Philip Morris has initiated legal action against the Australian government in response to its plans to remove brands from cigarette packaging.
Australia is the first country to introduce such legislation, which is intended to cut down Australian smoking rates by replacing tobacco companies’ colorful logos with large, ghastly anti-smoking warnings. Brand names will still be printed on the packages, but only in small, uniform font.
The tobacco giant contends that the new packaging will undermine its decades of brand building and recognition and has served the Australian Government with a notice of claim, starting a mandatory three-month period of negotiations.
If the government loses, it will potentially pay billions of dollars in projected losses.
“I think most people know that brands have value; it's essentially the same thing, anybody walks into the supermarket, you can choose between generic brands are brands with brands,” said Philip Morris spokeswoman Anne Edwards during a press conference. “Everybody knows that generic brands are cheaper. And brands really do have value, and that's why we're pressing forth with this.”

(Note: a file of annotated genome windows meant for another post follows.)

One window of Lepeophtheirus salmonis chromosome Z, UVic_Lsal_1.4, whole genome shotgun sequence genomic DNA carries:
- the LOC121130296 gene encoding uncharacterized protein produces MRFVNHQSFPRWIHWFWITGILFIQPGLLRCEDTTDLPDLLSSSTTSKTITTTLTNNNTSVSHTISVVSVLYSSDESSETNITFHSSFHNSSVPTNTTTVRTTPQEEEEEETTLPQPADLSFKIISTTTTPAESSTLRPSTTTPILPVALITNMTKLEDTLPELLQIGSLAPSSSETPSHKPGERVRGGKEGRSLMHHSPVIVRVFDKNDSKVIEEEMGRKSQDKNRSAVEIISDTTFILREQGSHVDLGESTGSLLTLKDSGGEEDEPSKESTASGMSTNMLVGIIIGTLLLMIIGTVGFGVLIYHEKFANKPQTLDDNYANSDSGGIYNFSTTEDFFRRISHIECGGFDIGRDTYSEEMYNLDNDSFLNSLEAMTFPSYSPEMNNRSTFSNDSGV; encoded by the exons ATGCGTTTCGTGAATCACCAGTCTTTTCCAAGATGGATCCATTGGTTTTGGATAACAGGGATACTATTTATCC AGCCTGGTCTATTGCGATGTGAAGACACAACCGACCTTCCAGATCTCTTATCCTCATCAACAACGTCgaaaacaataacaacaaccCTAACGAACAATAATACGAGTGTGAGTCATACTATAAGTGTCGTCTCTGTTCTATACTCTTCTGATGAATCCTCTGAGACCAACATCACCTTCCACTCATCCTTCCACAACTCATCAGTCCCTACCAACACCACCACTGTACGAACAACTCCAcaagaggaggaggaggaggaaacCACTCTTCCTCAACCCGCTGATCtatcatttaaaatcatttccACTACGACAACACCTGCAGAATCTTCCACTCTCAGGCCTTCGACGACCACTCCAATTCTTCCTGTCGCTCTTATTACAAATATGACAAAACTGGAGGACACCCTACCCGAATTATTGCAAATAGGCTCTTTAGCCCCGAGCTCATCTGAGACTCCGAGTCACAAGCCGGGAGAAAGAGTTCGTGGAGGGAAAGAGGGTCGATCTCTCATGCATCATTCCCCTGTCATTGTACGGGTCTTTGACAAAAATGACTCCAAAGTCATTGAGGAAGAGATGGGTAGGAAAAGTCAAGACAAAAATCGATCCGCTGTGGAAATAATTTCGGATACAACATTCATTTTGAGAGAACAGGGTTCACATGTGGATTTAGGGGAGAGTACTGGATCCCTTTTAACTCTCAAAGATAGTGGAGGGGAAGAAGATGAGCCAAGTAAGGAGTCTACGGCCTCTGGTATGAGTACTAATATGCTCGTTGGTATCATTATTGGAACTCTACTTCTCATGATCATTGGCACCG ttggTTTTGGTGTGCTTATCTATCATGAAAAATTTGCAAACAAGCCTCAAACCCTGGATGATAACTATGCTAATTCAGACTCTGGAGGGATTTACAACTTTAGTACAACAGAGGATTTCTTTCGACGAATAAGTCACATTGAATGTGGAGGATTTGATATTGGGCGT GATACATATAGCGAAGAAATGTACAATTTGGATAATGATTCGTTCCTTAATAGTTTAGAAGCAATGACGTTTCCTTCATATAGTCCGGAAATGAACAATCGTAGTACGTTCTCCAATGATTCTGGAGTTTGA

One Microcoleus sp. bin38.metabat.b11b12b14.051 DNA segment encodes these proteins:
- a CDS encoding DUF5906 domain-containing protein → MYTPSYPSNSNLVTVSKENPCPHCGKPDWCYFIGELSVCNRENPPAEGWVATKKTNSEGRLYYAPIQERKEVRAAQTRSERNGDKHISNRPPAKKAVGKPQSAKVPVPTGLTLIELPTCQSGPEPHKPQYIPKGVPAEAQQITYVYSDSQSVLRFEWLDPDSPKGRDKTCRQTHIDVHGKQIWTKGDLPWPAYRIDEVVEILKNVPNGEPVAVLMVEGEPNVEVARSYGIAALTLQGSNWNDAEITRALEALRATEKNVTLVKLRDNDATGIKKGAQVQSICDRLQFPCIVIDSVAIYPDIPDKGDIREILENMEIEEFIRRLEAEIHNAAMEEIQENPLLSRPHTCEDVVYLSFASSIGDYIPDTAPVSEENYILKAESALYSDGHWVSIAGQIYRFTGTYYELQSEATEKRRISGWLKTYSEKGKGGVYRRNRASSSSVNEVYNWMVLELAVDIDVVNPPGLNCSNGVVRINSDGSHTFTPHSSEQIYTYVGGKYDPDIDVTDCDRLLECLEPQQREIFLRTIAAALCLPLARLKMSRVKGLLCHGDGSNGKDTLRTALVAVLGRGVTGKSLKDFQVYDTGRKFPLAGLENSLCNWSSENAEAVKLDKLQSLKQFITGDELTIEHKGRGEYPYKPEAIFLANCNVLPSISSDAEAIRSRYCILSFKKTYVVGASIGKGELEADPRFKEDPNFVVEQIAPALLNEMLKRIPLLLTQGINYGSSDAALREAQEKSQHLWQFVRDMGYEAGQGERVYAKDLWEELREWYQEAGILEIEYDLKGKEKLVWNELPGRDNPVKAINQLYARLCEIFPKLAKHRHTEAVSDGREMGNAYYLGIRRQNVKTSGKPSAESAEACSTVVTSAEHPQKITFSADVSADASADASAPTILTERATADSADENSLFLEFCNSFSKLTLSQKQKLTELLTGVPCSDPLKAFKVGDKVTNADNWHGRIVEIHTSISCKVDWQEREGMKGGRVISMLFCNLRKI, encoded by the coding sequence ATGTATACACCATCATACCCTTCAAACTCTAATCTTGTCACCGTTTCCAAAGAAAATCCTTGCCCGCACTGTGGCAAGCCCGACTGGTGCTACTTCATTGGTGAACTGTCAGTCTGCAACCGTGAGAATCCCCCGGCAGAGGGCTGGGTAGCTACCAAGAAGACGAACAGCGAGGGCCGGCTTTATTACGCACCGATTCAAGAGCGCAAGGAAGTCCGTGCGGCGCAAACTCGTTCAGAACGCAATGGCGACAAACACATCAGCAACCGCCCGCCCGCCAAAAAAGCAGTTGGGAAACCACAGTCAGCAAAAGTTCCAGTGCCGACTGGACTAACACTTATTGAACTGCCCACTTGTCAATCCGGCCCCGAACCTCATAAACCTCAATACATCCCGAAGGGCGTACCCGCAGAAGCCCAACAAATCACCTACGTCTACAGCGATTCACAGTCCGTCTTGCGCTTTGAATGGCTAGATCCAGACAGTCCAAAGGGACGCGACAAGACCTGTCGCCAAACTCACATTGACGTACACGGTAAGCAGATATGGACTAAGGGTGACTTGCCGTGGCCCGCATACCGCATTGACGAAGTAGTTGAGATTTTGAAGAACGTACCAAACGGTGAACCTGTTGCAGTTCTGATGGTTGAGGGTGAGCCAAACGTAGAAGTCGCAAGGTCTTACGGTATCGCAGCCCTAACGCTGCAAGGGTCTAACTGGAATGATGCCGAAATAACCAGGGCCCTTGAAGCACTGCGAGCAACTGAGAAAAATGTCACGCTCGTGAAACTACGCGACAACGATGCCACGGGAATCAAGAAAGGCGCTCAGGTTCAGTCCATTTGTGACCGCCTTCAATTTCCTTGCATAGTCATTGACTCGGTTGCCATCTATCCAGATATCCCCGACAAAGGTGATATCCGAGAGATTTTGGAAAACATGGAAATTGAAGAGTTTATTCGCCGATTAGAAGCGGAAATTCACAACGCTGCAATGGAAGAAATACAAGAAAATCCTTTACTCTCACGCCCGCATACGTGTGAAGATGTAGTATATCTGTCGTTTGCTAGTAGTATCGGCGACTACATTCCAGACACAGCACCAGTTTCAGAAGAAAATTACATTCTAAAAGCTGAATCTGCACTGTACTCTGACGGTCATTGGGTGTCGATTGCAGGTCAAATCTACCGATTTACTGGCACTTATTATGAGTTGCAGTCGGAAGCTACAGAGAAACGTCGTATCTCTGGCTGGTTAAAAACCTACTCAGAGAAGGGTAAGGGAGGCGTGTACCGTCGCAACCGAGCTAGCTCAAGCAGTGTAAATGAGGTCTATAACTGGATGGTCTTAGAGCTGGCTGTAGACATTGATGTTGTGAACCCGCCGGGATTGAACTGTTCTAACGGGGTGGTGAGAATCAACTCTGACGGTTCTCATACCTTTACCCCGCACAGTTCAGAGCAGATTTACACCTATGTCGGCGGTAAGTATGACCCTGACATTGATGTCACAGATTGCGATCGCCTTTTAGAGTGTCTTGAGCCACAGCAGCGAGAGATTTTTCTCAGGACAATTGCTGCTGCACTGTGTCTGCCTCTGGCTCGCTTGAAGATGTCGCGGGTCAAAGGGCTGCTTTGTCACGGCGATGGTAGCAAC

Prime Minister Julia Gillard says that the government has no intention to back down from Philip Morris’ legal attack.
“We’re not going to be intimidated by big tobacco’s tactics,” Gillard told Australian Broadcasting Corp.
The legislation will be formally introduced to the Australian Parliament in July and if passed, will come into effect early next year.
Recent polls have shown that the majority of Australian adults approve of the proposed law, but some business groups have spoken out against the government’s treatment of tobacco companies.
“What company would stand for having its brands, which are worth billions, taken away from them?” said Scott McIntyre, spokesman for British American Tobacco Australia, in a statement. “A large brewing company or fast food chain certainly wouldn’t and we’re no different."